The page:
+237 677 439 328 info@hrfbuea.org UB Junction, Buea, Cameroon

Project Background

A congenital heart defect is a problem with the structure of the heart that a child is born with. A congenital heart defect (CHD) results when the heart, or blood vessels near the heart, don’t develop normally before birth. Such defects result when a mishap occurs during heart development soon after conception — often before the mother is aware that she is pregnant. The word “congenital” means existing at birth Some congenital heart defects in children are simple and don't need treatment. Other congenital heart defects in children are more complex and may require several surgeries performed over a period of several years. Learning about your child's congenital heart defect can help you understand the condition and know what you can expect in the coming months and years. Congenital heart defects can change the way the heart pumps blood. They may make blood flow too slowly, go the wrong way, or block it completely.

How congenital heart defects develops

During the first six weeks of pregnancy, the baby's heart begins to form and starts beating. The major blood vessels that run to and from the heart also begin to develop during this critical time.
It's at this point in a baby's development that congenital heart defects may begin to develop. Researchers aren't sure exactly what causes most of these defects, but they think genetics, certain medical conditions, some medications, and environmental or lifestyle factors, such as smoking, may play a role.

Types of CHDs

There are many different types of congenital heart defects. They fall into the general categories described below.

  • Septal defects ("hole in the heart") - openings in the wall between the left and right sides of the heart
  • Heart valve defects - problems with the valves that control the flow of blood through the heart
  • Defects in the large blood vessels that carry blood in and out of the heart

Project Objective

General Objective

Artificial Intelligence assisted echocardiography to facilitate optimal image extraction for congenital heart defects diagnosis in Sub- Saharan Africa Specific Aims This project seeks to design an Al model to automatically extract optimal images/video clips from postnatal echocardiogram of neonates (0-28 days) for onward transmission to experts. The new technology will allow low skilled sonographers serving local birthing centres in sub-Saharan Africa (SSA) to conduct an echocardiogram and extract and transmit accurate images to a remote expert for interpretation and diagnosis of congenital heart defect (CHD).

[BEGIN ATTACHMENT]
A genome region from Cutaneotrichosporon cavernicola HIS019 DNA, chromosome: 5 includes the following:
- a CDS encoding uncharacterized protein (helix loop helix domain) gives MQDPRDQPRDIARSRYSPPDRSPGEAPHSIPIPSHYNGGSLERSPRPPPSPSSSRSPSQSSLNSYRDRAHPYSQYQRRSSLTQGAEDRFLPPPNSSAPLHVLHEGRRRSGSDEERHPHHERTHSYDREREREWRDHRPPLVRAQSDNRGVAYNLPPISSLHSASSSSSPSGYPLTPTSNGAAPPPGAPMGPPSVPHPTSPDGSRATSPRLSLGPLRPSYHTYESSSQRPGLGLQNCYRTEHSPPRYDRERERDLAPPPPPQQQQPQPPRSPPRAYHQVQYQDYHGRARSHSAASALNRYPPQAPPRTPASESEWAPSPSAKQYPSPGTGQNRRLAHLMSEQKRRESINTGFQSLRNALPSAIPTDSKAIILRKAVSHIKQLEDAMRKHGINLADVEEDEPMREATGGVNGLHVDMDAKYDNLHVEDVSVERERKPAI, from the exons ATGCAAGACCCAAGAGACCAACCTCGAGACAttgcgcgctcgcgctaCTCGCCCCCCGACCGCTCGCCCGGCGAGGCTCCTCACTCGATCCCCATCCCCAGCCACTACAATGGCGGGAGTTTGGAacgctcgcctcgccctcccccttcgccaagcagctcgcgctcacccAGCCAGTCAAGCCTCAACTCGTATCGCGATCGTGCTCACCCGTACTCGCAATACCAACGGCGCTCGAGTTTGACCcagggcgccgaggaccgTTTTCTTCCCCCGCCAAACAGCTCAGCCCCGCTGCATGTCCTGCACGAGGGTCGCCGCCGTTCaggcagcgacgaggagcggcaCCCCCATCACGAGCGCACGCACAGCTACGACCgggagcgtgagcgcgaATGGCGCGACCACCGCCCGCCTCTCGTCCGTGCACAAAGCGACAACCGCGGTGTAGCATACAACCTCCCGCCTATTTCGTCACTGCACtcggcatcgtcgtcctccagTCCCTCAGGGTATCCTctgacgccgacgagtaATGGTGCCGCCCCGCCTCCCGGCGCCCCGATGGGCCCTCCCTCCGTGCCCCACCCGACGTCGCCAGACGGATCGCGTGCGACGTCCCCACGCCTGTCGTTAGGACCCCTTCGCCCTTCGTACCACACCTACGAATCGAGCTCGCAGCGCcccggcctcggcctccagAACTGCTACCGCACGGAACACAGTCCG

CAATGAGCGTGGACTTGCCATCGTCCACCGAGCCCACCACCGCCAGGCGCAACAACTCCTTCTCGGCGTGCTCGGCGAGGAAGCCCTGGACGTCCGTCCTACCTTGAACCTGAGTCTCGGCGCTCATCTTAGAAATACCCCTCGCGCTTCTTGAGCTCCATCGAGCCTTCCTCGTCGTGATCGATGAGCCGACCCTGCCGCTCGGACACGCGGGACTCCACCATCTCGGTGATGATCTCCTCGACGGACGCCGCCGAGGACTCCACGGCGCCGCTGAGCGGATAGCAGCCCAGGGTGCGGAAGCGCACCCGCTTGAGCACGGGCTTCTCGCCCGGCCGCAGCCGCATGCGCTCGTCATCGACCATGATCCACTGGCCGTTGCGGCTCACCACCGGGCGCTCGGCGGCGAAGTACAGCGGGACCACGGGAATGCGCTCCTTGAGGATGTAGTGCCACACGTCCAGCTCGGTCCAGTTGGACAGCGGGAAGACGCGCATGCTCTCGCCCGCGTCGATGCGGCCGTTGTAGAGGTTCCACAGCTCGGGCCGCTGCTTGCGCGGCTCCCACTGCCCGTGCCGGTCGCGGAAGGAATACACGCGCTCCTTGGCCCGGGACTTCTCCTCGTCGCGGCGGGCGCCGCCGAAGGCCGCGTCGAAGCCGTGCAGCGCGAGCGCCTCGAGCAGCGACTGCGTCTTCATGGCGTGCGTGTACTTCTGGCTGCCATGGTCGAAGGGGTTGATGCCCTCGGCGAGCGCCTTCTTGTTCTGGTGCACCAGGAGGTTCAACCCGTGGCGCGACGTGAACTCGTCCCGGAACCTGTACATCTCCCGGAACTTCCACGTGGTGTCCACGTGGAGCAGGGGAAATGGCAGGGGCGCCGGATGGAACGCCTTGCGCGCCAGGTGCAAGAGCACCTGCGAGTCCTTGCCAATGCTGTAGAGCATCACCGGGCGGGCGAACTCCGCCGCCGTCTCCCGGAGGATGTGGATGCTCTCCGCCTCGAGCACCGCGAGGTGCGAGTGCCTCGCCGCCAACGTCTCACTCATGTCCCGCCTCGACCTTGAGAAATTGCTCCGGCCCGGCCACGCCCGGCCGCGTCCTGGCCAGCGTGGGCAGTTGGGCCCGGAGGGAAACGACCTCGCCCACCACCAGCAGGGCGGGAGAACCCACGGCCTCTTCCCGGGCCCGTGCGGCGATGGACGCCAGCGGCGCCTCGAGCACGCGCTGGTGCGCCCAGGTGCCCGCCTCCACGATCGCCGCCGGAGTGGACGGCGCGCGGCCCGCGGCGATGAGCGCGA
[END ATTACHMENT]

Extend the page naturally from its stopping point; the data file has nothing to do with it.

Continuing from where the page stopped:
The technology will: reduce the workload for the limited available experts in SSA who are having to deal with more cases needing a diagnosis confirmation as uptake of postnatal screening of CHD by pulse oximetry increases, reduce costs and the need for patients to travel thousands of kilometers for diagnosis confirmation at expert facilities located mainly in urban cities, and increase the rate of CHD detection and early diagnosis, allowing for earlier treatment. In the future this technology could evolve to facilitate prenatal echocardiography, diagnosis or classification of risk score for a particular CHD subtype, and predicting treatment options and survival. The ultimate goal is to deploy the technology across SSA and other low resource settings to reduce workload on the few available experts and improve the detection rate, accuracy of CHD diagnosis and ultimately care of affected infants.

Specific Objective

In the current proposal, we specifically aim to:

  • To develop and evaluate the performance of an Al model that will automatically extract and label optimal images/video clips during a postnatal echocardiography scan
  • To explore use of automated real-time feedback regarding cardiac plane view and scan completeness
  • To develop standard operating procedures and instructional videos for non-experts on how to manoeuvre the probe during an echocardiography scan to obtain optimal video stream of the heart
  • To investigate the diagnostic utility of the images/video clips produced from the Al model in relation to their use in clinical practice, and
  • To explore challenges of integrating the Al technology developed in clinical practice, including Al awareness training needs